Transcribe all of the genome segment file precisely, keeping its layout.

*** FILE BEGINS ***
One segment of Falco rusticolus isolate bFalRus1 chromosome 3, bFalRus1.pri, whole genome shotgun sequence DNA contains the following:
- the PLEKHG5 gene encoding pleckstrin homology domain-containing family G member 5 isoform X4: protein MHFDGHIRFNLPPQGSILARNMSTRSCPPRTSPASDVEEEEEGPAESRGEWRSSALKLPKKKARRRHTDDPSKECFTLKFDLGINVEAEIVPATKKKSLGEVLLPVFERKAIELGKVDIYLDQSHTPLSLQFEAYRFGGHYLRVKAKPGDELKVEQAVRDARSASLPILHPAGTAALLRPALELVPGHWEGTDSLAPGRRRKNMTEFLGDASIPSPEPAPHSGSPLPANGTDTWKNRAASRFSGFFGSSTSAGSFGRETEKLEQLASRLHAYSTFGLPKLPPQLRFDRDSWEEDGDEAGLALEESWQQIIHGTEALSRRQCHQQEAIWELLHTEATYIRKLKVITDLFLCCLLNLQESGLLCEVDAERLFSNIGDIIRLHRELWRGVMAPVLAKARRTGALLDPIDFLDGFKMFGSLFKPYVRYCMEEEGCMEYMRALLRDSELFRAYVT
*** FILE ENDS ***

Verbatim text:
One segment of Falco rusticolus isolate bFalRus1 chromosome 3, bFalRus1.pri, whole genome shotgun sequence DNA contains the following:
- the PLEKHG5 gene encoding pleckstrin homology domain-containing family G member 5 isoform X4: protein MHFDGHIRFNLPPQGSILARNMSTRSCPPRTSPASDVEEEEEGPAESRGEWRSSALKLPKKKARRRHTDDPSKECFTLKFDLGINVEAEIVPATKKKSLGEVLLPVFERKAIELGKVDIYLDQSHTPLSLQFEAYRFGGHYLRVKAKPGDELKVEQAVRDARSASLPILHPAGTAALLRPALELVPGHWEGTDSLAPGRRRKNMTEFLGDASIPSPEPAPHSGSPLPANGTDTWKNRAASRFSGFFGSSTSAGSFGRETEKLEQLASRLHAYSTFGLPKLPPQLRFDRDSWEEDGDEAGLALEESWQQIIHGTEALSRRQCHQQEAIWELLHTEATYIRKLKVITDLFLCCLLNLQESGLLCEVDAERLFSNIGDIIRLHRELWRGVMAPVLAKARRTGALLDPIDFLDGFKMFGSLFKPYVRYCMEEEGCMEYMRALLRDSELFRAYVT